The Harvard Joint Center for Housing Studies recently released its The State of the Nation’s Housing 2021 report.
To coincide with the release, the Center held a webinar on June 16 to discuss the report’s findings.
It featured a panel discussion between Gary Acosta, co-founder and CEO, National Association of Hispanic Real Estate Professionals; Clarence Anthony, CEO and executive director, National League of Cities; Chris Herbert, managing director, Harvard Joint Center for Housing Studies; and Erika Poethig, special assistant to the President for Housing and Urban Policy, The White House Domestic Policy Council; with Washington Post reporter Tracy Jan serving as moderator.
The organization has been releasing this report annually for more than 30 years, “so it’s chronicled a number of unusual and challenging times—perhaps none more so than this past year,” Herbert said.
“The story of this year’s State of the Nation’s Housing Report begins with the for-sale housing markets, which are red hot,” according to Daniel McCue, a senior research associate at the Center and one of the lead authors of the report.
According to the report, home sales bounced back quickly from a mid-2020 pause.
The report said that following a 26% drop in May, sales of existing homes were up 20% year over year on average from September 2020 through February 2021.
According to the National Association of Realtors, there were 1.03 million existing homes on the market in February 2021.
Household growth in the suburbs and small metros was on the rise even before the pandemic, which helped accelerate this growth, particularly among younger households who were ready to own homes and were looking for more space to work remotely, it says in the report.
In 2020, existing home sales rose 6% and new single-family home sales jumped 20%, putting total home sales at their highest level since 2006, the report states.
In late 2020, months of supply for existing homes dipped below 2 months for the first time ever, while median time on the market hit a record low of 18 days, according to the report.
Home prices rose 13.2% nationally in March 2021 and by at least 10% in 85 of 100 large metro areas and divisions in the first quarter of 2021, the report says.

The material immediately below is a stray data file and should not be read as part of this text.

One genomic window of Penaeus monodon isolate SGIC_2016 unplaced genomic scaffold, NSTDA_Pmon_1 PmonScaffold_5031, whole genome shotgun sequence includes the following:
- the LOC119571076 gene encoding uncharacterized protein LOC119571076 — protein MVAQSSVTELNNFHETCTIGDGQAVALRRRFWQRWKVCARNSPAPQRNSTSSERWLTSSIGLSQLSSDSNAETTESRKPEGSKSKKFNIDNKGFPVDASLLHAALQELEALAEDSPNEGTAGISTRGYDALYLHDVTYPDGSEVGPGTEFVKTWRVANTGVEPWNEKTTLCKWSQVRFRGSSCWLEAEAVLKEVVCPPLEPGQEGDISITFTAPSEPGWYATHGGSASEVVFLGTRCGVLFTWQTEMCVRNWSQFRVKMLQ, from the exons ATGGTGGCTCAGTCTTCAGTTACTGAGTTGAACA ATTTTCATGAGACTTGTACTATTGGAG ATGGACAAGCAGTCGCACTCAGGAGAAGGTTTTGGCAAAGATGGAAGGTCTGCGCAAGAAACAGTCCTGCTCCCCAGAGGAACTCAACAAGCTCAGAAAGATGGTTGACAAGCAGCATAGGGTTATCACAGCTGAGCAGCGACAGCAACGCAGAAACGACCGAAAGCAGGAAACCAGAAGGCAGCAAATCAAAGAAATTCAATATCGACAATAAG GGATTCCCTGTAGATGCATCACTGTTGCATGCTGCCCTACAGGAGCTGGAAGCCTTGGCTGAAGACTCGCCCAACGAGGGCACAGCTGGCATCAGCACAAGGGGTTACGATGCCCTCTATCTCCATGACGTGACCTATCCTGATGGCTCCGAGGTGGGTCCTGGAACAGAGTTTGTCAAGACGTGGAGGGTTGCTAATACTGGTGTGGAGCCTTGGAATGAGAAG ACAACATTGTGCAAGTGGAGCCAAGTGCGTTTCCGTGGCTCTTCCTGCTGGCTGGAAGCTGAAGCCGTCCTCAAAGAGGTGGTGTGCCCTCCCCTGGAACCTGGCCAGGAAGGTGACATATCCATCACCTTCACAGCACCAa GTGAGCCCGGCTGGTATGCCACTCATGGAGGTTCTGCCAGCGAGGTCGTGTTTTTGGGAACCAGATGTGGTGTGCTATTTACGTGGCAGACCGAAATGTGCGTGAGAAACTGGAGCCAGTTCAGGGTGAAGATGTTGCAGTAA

“These outsized increases have raised concerns that a home price bubble is emerging,” McCue said. “But conditions today are quite different from the early 2000s, particularly in terms of credit availability. The current climb in prices instead reflects strong demand amid tight supply, aided by record-low interest rates.”
New residential construction, like home sales, rebounded quickly last summer and continued at a strong pace through early 2021, according to the report.
Housing starts climbed 6.9% last year to 1.38 million units—the highest output since 2006 when production reached 1.8 million units, the report says.
Completions were also up 2.5% to 1.29 million units, while permitting rose 6.1% to 1.47 million units, the report states.
According to the report, for the first time in three years, single-family construction drove the increase in production in 2020.
Starts of single-family homes jumped to 991,000 units—a 12% gain for the year and the biggest percentage increase since 2013, the report says.
This is likely due to more young and first-time homebuyers entering the market, which increased the demand for smaller, more affordable homes, the Center noted in its report.
Multifamily housing construction dipped 3% last year, to 389,100 units, according to the report.
From June 2020 through March 2021, total starts averaged just over 1.5 million units at a seasonally adjusted annual rate, in line with the Joint Center’s housing demand projections calling for production of 1.5 million units annually in 2018–2028, the report says.
The Center pointed out that the cost and availability of labor is yet another issue for homebuilders.
The average hourly wage in the construction industry increased by 2.8% in March 2021 from a year earlier, to $32.25 per hour, the report shows.
The number of job openings in construction fell sharply on a 12-month rolling basis from 309,000 in early 2020 to 268,000 in early 2021 but remained about twice the 130,000 openings averaged from 2000 to 2016, the report finds. According to Anthony, 35% of the construction industry relies on both Latino and immigrant population, according to Anthony. About 50% of that Latino population is immigrants, he added.
According to the report, the top concerns among homebuilders in 2020 were the scarcity and cost of building materials.
The price of inputs to new residential construction overall rose by 14% year-over-year in March 2021, the report says.
The surge in softwood lumber prices went up 83% over the same period and the jump in lumber costs added about $36,000 to the average price of a new single-family home, per the report, citing recent analysis from the National Association of Home Builders.
The report also noted that the cost other materials rose as well—gypsum was up 6%, while concrete rose 2%.
To read the full report, click here.